Newport is the third largest city in Wales, with a city population of 145,736. The charming city can be found in south east Wales on the River Usk, around 12 miles northeast of the welsh capital, Cardiff. Granted city status in 2002, Newport hosted the Ryder Cup in 2010 and will be the venue of the 2014 NATO summit. A variety of major regeneration projects have been carried out on the city since 2004.
Newport was created after the Normans conquered Gwent in 1093. In the early 12th century they built a castle by a ford in the River Usk. The town outgrew the earlier Roman town of Caerleon, gaining its first charter in 1314. It grew considerably in the 19th century, when its port became the centre of coal exports from the eastern valleys of south Wales. Until the rise of Cardiff from the 1850s, Newport was Wales’ largest coal-exporting port.
During the 20th century, the docks declined in importance, but Newport remained an important manufacturing and engineering centre for Wales. Newport suffered severely in the depression of the 1930s and unemployment was at a high, but its industries began to boom again when World War II began. Newport suffered a number of air raids during the Second World War. However after 1945 the town continued to flourish. In 1949 St Woolos Church was made a cathedral.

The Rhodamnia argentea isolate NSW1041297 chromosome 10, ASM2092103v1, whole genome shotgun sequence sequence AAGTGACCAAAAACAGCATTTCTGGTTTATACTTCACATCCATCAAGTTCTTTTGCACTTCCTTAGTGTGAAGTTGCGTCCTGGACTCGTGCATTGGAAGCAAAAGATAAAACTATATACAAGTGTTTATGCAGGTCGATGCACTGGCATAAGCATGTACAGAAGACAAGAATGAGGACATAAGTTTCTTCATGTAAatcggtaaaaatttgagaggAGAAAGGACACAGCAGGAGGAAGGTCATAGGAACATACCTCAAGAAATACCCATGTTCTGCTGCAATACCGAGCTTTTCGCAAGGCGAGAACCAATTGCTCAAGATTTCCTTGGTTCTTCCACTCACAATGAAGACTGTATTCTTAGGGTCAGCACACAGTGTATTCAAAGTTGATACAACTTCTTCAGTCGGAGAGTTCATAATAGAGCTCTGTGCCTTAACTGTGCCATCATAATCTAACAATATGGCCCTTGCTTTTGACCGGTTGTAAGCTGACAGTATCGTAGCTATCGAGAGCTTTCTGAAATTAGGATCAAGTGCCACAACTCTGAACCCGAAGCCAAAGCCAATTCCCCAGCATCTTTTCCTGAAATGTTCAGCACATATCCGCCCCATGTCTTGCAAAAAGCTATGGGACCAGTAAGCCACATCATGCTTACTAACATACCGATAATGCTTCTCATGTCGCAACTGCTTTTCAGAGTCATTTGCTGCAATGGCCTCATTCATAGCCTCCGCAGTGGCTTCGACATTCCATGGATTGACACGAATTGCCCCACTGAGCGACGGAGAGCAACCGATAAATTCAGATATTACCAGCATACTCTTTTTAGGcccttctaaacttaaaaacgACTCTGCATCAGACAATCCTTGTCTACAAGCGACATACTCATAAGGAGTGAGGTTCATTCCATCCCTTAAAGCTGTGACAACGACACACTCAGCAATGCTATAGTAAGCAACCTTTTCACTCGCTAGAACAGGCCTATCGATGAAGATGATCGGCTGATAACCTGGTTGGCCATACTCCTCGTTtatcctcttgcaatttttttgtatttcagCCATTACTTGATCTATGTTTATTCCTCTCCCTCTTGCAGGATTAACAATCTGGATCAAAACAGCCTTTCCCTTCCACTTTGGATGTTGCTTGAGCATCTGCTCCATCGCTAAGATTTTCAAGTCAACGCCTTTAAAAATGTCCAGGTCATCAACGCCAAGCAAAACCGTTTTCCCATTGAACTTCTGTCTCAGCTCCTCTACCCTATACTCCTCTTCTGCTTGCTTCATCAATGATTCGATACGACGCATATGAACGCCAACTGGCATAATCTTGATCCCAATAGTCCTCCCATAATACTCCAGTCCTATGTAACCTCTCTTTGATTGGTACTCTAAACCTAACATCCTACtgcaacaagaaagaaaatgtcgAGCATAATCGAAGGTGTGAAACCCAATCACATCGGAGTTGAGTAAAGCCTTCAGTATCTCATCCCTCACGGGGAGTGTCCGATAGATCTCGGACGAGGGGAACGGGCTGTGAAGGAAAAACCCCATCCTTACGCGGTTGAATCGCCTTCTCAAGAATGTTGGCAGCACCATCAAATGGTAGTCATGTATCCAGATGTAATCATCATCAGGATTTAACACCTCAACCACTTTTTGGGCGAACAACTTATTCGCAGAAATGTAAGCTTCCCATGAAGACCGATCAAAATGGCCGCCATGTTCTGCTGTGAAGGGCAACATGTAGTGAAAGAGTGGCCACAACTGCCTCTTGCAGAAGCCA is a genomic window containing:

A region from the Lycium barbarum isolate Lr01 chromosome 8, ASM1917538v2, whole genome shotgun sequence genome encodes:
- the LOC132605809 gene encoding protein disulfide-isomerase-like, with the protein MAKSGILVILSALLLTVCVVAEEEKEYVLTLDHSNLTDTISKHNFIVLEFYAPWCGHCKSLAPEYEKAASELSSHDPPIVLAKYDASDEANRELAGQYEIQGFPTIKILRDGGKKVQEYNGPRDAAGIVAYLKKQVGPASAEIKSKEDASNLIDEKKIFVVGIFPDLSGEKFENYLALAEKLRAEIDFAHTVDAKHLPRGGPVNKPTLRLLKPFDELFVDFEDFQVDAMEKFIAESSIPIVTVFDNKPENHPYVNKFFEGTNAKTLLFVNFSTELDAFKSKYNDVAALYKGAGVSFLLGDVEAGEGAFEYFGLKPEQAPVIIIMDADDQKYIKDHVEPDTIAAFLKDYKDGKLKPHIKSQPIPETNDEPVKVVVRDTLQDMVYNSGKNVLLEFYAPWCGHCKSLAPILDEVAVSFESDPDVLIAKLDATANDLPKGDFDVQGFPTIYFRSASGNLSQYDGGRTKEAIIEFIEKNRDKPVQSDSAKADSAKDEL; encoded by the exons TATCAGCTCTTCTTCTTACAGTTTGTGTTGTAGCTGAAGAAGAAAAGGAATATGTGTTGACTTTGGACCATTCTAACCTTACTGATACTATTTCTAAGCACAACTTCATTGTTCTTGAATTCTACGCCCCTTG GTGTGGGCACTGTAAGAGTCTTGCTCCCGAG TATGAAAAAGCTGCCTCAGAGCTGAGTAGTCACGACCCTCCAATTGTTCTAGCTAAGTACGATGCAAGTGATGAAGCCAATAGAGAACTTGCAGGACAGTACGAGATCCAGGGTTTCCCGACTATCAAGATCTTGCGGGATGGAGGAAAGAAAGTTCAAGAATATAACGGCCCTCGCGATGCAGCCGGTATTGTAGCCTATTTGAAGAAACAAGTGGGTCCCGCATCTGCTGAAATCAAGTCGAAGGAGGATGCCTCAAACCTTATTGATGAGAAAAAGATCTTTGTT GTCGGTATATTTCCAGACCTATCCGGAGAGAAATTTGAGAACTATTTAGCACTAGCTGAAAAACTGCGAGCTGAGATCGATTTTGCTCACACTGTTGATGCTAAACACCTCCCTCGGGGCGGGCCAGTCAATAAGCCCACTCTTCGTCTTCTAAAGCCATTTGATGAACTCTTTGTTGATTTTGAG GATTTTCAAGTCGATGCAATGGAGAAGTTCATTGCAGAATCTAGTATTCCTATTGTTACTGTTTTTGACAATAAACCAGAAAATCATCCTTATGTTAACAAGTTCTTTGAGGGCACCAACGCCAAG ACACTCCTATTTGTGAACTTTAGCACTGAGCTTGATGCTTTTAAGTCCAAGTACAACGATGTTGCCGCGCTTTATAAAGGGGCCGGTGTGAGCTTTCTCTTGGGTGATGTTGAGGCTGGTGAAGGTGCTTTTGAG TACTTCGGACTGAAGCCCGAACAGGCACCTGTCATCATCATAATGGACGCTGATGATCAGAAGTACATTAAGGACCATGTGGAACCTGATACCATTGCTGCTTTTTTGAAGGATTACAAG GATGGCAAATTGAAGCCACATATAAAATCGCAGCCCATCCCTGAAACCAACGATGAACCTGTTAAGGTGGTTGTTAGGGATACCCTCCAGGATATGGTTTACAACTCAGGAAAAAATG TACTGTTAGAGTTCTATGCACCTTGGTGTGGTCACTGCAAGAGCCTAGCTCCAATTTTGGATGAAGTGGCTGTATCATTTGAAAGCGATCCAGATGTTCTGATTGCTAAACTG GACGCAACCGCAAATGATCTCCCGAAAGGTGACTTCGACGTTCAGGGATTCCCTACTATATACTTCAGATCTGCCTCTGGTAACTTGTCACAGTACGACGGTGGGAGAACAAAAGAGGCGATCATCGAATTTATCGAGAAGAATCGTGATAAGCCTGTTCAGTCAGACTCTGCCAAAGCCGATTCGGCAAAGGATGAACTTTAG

A number of famous faces have originated from, or are connected to, Newport. Just a few are listed below.
Tony Pulis (born 16 January 1958) – Welsh football manager and former footballer, who was most recently manager of Crystal Palace.
Sir Terence Hedley Matthews KBE, FREng, FIEE (born 6 June 1943) – Welsh-Canadian business magnate, serial high tech entrepreneur and the first billionaire to be born in Wales.
Michael Sheen OBE (born 5 February 1969) – Welsh actor
Desmond Llewelyn (12 September 1914 – 19 December 1999) – Was a Welsh actor. He played Q in 17 of the James Bond films between 1963 and 1999.
Not much remains of Newport’s pre-industrial past apart from the cathedral and the ruins of Newport Castle, squeezed between traffic-clogged Kings Way and the river. The castle was part destroyed by Owain Glynd?r in 1402 and was never properly refurbished. Only the section facing the river is still standing and sadly it’s not possible to enter the site.
St Woolos Cathedral/Newport Cathedral
Newport’s ancient cathedral provides a fascinating walk through history. The cathedral is the Diocese of Monmouth, in the Church in Wales, and seat of the Bishop of Monmouth. The name “Woolos” comes from Gwynllyw, the 5th-century Welsh saint who first founded a religious establishment on the site. When visiting the city, this is always a must-see for tourists.
The spindly towers of the 1906 Transporter Bridge rise over the river, about a mile south of the city centre. A extraordinary piece of Edwardian engineering, it can carry up to six cars across the river in a gondola suspended beneath the high-level track, while still allowing ships to pass beneath. It’s also the largest of eight such bridges remaining in the world.